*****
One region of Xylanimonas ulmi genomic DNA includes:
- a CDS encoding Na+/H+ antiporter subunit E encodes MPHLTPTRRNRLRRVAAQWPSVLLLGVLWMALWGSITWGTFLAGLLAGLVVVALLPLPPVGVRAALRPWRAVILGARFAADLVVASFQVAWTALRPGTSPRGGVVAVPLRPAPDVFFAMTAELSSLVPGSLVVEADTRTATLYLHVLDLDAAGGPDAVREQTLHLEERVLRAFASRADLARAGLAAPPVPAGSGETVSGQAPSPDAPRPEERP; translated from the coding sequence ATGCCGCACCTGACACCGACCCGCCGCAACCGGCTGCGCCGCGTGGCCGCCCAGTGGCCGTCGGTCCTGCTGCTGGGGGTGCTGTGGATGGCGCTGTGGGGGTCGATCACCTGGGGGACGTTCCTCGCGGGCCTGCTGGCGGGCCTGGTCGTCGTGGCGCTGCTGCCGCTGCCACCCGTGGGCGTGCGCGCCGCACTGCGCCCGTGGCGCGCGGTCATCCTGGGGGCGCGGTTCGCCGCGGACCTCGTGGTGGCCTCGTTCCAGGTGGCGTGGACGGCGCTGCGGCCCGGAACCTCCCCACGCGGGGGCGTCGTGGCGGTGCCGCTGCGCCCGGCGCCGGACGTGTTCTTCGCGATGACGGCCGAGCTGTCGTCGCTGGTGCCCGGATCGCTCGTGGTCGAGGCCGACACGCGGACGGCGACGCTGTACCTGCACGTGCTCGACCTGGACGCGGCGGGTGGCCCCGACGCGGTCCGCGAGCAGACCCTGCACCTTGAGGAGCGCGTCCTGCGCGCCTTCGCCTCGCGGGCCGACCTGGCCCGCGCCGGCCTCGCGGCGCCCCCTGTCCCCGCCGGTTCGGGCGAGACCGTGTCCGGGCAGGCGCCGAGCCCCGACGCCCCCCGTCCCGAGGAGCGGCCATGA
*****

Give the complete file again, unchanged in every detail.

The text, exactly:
One region of Xylanimonas ulmi genomic DNA includes:
- a CDS encoding Na+/H+ antiporter subunit E encodes MPHLTPTRRNRLRRVAAQWPSVLLLGVLWMALWGSITWGTFLAGLLAGLVVVALLPLPPVGVRAALRPWRAVILGARFAADLVVASFQVAWTALRPGTSPRGGVVAVPLRPAPDVFFAMTAELSSLVPGSLVVEADTRTATLYLHVLDLDAAGGPDAVREQTLHLEERVLRAFASRADLARAGLAAPPVPAGSGETVSGQAPSPDAPRPEERP; translated from the coding sequence ATGCCGCACCTGACACCGACCCGCCGCAACCGGCTGCGCCGCGTGGCCGCCCAGTGGCCGTCGGTCCTGCTGCTGGGGGTGCTGTGGATGGCGCTGTGGGGGTCGATCACCTGGGGGACGTTCCTCGCGGGCCTGCTGGCGGGCCTGGTCGTCGTGGCGCTGCTGCCGCTGCCACCCGTGGGCGTGCGCGCCGCACTGCGCCCGTGGCGCGCGGTCATCCTGGGGGCGCGGTTCGCCGCGGACCTCGTGGTGGCCTCGTTCCAGGTGGCGTGGACGGCGCTGCGGCCCGGAACCTCCCCACGCGGGGGCGTCGTGGCGGTGCCGCTGCGCCCGGCGCCGGACGTGTTCTTCGCGATGACGGCCGAGCTGTCGTCGCTGGTGCCCGGATCGCTCGTGGTCGAGGCCGACACGCGGACGGCGACGCTGTACCTGCACGTGCTCGACCTGGACGCGGCGGGTGGCCCCGACGCGGTCCGCGAGCAGACCCTGCACCTTGAGGAGCGCGTCCTGCGCGCCTTCGCCTCGCGGGCCGACCTGGCCCGCGCCGGCCTCGCGGCGCCCCCTGTCCCCGCCGGTTCGGGCGAGACCGTGTCCGGGCAGGCGCCGAGCCCCGACGCCCCCCGTCCCGAGGAGCGGCCATGA